Mukesh, the legendary playback singer of Hindi cinema, remains an immortal voice that touched the hearts of millions. Best known for being Raj Kapoor’s voice, Mukesh came to Mumbai with dreams of becoming an actor-singer, and his singing style was heavily influenced by that of K.L. Saigal. He would quickly develop his own style and fan following for his soulful renditions that hinted at a deep-rooted melancholy even when the song otherwise sounded playful. Songs like “Mera Joota Hai Japani” from Shree 420 (1955) and “Jeena Yahan Marna Yahan” from Mera Naam Joker (1970) would become anthems of an era and would become popular around the world. (Even today, there are fantastic odes to Mukesh delivered by singers in countries like Uzbekistan and China, who do covers of his songs.) Speaking about the legendary playback singer, Lata Mangeshkar said, “Mukesh bhaiyya brought with him a lot of spirituality and purity into the studios. It was like being in a temple when I sang with him.” Mukesh, who passed away during a concert tour at age 53, is best known for his collaborations with music directors like Naushad Ali (who helped Mukesh create his own unique style) and Shankar-Jaikishan, with whom he created the unforgettable “Yeh Mera Deewanapan Hai” from Yahudi (1958).
Shailendra, the poet and lyricist behind the iconic “Pyaar hua iqaraar hua hai, pyaar se phir kyo darta hai dil (when you’ve fallen in love, then why fear it?)”, was born Shankardas Kesarilal, to a Dalit family in Rawalpindi, Punjab. He initially wasn’t interested in entering the potentially unstable world of show business and even turned down Raj Kapoor, who was so charmed by Shailendra’s poetry that he offered to buy one to use as a song. Shailendra politely declined, unconvinced by the commercial-ness of mainstream Hindi cinema. Later, when the poet found himself in difficult circumstances when his wife needed medical treatment that he couldn’t afford, he returned to Kapoor, who didn’t hesitate to help Shailendra. The two became friends and collaborators, and Shailendra’s collaborations with Kapoor and the composer duo Shankar–Jaikishan would go on to create magical songs. (The friendship would see a distance when Shailendra turned producer with Teesri Kasam (1966) and in a tragic twist, Shailendra passed away on Kapoor’s birthday.) His collaboration with music directors like Sachin Dev Burman resulted in timeless songs like “Khoya Khoya Chand” from Kala Bazar (1960). Shailendra’s lyrics sought out poetry in the everyday and he found ways to weave in the hardships he’d experienced into the songs he wrote. His gift for conveying complex emotions through simple yet profound words made his lyrics feel accessible as well as poignant. He spoke about issues like poverty and inequality in a way that would inspire future generations of lyricists.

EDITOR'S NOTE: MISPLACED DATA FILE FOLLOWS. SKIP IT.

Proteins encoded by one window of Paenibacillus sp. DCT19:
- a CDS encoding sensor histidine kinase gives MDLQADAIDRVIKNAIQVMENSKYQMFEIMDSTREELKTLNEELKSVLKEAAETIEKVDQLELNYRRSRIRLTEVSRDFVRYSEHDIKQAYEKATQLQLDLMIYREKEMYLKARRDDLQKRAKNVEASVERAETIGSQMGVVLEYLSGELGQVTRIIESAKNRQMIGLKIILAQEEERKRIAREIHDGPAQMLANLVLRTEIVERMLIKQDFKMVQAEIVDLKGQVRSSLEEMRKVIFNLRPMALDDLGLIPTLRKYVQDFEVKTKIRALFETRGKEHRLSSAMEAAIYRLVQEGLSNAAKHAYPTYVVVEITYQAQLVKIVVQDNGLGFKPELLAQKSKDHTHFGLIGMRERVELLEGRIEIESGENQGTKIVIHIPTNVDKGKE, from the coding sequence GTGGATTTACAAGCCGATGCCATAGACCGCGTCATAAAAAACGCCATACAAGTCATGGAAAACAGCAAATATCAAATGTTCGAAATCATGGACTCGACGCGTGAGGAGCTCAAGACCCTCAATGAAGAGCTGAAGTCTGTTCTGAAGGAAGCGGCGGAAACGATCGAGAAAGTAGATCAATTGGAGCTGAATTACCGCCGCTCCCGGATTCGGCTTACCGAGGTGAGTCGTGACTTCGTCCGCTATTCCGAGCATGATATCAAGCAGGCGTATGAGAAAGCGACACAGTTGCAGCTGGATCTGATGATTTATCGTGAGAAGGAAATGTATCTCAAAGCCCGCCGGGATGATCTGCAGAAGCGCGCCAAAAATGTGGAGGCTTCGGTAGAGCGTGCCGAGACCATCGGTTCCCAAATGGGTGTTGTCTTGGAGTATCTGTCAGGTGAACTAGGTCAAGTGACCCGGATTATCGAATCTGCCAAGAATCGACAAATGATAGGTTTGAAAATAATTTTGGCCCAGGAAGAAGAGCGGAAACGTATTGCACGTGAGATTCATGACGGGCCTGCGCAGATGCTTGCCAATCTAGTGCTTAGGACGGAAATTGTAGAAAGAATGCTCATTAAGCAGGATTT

Inputs from Deepanjana Pal